It’s always been fascinating to consider how the human brain functions and adapts while in space. Frontiers in Physiology mentions that there are several pathophysiological adaptations that humans develop to being in space. However, the study of the brain’s transformation has been relatively slow in comparison. Thanks to research on long-term space travel in astronauts, we already know that extended time up there can lead to muscle degeneration and bone fragility. There has been some concern as to whether extended space flight may cause problems with human brain function. With the human race on the verge of embarking on long-term flights into space with the aim of reaching mars, this research can prove crucial to understanding if we can even get there. Existing studies have noted that there have been some issues with visual acuity due to fluid buildup from long-term space travel. This newest study aimed to determine if the loss of visual acuity has a neurological basis.

New Research Points to Safety

In a recent study posted in Science Advances, researchers have found that while cosmonauts’ brains were reorganized because of their space travel, there was no unexpected damage to the brain tissue. The team collected their data using MRI imaging on the brains of eleven (11) cosmonauts. These spacefarers had averaged about six months aboard the ISS, making them ideal candidates for data for this study. For the data to work, and to conserve time on the scans, the researchers used diffusion MRI, which allowed them to take multiple passes of the subjects’ brains at once.

Results are Surprising, But Not Frightening

The researchers noted that the human brain reorients itself in the skull during long periods of space flight. It uses the zero gravity to “float” to different parts of the skull. Thanks to the brain’s free movement in the low-gravity environment, the individual areas of the brain sought to reorganize themselves. What’s even more surprising is that the cosmonauts developed better balance coordination and new motor skills to deal with the new weightless environment. Most importantly, the study found that long-terp space living didn’t lead to neurodegeneration and that the brain’s standard orientation was restored after only seven months back in a terrestrial atmosphere. The problems with visual acuity were concluded to be solely due to fluid buildup.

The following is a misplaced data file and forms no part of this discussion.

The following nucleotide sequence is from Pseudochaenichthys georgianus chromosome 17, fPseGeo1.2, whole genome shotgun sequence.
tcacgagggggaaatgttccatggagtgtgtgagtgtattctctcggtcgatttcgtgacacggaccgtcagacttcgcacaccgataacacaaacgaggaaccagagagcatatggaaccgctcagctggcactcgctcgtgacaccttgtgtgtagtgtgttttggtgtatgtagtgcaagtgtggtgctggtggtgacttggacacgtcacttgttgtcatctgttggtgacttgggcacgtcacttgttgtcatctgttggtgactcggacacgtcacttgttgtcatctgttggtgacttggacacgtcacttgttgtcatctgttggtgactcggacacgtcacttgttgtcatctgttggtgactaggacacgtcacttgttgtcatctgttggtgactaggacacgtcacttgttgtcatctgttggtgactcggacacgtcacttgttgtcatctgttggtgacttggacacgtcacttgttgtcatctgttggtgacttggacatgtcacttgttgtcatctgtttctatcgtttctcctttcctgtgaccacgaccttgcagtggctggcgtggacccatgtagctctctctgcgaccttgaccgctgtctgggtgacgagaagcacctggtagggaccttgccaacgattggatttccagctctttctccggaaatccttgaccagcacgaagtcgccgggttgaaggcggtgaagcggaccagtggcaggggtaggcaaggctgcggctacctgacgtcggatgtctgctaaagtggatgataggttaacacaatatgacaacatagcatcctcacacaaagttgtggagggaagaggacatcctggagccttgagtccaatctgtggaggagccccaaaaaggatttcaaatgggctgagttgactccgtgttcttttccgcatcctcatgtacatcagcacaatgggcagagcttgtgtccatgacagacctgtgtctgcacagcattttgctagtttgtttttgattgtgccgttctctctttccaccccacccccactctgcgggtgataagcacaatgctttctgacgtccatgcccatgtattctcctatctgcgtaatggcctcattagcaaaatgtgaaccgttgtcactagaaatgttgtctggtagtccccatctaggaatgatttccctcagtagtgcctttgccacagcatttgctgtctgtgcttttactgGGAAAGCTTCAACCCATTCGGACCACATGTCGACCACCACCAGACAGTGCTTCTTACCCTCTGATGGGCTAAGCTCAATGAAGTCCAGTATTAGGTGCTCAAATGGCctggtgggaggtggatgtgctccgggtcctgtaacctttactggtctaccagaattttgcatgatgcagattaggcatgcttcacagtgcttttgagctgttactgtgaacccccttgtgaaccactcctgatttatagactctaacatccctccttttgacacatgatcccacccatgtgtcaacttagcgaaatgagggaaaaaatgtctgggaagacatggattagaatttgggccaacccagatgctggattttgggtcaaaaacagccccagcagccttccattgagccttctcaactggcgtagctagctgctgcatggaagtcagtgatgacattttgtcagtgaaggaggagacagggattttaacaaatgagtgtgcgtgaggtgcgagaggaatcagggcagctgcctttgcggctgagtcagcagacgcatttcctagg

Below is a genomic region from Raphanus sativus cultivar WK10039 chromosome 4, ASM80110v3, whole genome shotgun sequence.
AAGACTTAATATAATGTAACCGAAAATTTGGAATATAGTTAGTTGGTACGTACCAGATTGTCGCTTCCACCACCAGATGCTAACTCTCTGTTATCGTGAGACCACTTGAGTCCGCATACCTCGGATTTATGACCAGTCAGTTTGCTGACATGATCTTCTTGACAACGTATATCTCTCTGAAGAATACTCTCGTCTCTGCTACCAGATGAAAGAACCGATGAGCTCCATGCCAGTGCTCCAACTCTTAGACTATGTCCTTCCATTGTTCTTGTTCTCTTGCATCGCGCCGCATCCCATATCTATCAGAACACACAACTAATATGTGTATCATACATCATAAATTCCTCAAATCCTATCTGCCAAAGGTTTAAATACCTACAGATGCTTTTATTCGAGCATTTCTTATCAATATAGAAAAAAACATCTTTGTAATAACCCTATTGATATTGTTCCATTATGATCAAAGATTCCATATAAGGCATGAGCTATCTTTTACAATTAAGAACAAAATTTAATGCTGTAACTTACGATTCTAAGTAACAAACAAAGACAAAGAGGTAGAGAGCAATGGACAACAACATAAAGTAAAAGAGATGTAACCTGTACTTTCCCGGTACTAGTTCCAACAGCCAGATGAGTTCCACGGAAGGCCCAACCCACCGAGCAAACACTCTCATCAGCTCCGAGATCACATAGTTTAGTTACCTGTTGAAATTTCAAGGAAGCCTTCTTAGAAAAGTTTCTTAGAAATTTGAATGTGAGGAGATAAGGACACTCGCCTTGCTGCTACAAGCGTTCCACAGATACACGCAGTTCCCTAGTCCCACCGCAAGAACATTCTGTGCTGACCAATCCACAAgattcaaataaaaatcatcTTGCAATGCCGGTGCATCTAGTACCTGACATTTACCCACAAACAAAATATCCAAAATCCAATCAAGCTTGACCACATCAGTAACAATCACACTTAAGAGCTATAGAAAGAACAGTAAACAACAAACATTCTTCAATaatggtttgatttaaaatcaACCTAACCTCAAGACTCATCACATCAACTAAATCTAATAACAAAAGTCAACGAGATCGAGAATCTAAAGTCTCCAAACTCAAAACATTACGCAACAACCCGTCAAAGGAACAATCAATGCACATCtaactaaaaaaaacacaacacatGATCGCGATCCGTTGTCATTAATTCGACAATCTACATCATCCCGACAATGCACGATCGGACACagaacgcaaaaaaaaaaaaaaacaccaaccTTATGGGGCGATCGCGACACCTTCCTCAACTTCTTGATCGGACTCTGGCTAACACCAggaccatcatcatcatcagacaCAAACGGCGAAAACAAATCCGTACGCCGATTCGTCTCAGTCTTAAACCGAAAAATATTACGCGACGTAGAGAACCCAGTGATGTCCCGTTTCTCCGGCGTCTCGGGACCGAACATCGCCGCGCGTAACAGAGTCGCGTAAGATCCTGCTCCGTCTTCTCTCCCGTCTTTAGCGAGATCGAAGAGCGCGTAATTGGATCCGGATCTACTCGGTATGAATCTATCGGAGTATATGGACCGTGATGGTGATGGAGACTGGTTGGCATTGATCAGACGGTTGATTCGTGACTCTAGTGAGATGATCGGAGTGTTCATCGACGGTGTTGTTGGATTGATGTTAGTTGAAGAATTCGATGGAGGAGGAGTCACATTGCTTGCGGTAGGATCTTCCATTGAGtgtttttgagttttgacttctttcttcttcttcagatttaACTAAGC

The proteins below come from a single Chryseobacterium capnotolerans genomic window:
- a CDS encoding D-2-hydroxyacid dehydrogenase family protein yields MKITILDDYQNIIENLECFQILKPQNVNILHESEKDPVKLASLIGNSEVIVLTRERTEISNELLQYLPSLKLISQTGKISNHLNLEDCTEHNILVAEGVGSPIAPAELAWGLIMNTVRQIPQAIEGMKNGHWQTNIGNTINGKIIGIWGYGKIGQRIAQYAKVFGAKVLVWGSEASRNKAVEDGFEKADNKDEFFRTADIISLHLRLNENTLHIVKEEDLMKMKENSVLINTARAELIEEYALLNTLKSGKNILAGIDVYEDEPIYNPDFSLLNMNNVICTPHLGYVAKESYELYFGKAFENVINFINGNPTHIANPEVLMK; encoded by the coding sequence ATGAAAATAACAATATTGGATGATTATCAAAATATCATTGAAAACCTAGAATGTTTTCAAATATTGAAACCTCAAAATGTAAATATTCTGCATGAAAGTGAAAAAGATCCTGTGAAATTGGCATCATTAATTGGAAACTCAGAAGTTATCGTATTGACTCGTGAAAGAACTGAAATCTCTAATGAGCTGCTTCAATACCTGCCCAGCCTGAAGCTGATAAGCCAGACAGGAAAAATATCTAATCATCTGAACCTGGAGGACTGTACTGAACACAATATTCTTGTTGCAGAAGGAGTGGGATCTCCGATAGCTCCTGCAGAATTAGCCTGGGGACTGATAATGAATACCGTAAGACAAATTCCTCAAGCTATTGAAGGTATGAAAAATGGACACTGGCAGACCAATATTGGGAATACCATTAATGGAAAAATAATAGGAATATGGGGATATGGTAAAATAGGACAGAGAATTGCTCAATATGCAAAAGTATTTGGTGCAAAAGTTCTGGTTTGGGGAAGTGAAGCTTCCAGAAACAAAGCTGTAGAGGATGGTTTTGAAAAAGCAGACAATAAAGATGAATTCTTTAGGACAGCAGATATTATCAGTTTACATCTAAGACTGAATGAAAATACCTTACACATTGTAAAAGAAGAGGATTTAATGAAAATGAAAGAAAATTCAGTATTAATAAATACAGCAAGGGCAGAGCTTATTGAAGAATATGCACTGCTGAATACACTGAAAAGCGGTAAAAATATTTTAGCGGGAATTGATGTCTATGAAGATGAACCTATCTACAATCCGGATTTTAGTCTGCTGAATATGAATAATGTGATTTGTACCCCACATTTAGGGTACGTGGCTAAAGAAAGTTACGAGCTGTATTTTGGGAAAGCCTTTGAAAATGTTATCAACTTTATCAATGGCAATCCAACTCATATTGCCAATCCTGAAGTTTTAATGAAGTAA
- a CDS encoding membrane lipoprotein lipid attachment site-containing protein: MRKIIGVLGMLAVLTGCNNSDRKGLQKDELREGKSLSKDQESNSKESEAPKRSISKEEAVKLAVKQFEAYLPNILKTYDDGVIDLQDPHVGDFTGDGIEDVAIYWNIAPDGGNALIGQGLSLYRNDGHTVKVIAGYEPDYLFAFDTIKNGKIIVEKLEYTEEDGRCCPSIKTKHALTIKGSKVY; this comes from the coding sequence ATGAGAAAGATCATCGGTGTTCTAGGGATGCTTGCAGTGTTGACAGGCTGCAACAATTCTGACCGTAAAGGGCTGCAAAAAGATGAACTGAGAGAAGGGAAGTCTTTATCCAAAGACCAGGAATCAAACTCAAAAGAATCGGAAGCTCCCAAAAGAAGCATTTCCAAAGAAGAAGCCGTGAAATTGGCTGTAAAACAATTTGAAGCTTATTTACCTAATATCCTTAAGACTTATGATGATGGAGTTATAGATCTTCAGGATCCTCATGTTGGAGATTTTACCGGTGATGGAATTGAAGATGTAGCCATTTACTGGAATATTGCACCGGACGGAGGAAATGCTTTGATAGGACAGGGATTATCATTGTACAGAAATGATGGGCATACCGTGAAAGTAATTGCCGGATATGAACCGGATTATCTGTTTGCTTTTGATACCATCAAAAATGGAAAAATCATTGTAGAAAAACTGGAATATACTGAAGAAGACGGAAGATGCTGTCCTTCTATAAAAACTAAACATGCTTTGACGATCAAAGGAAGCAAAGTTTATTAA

What This Means for Humanity

While we still have a long way to go before we can consider a trip to Mars, this study offers us a lot of hope that we can get there without causing damage to ourselves. Several commercial companies are looking into providing spaceflight to Mars, and this simply adds to their excitement. If results continue to be as promising as this, we may actually see the first human-crewed flight to Mars happen within our lifetime. It may be a bit to hope for at present, but the studies offer us a good idea of what will happen if we decide to take the three-year-long journey to the red planet.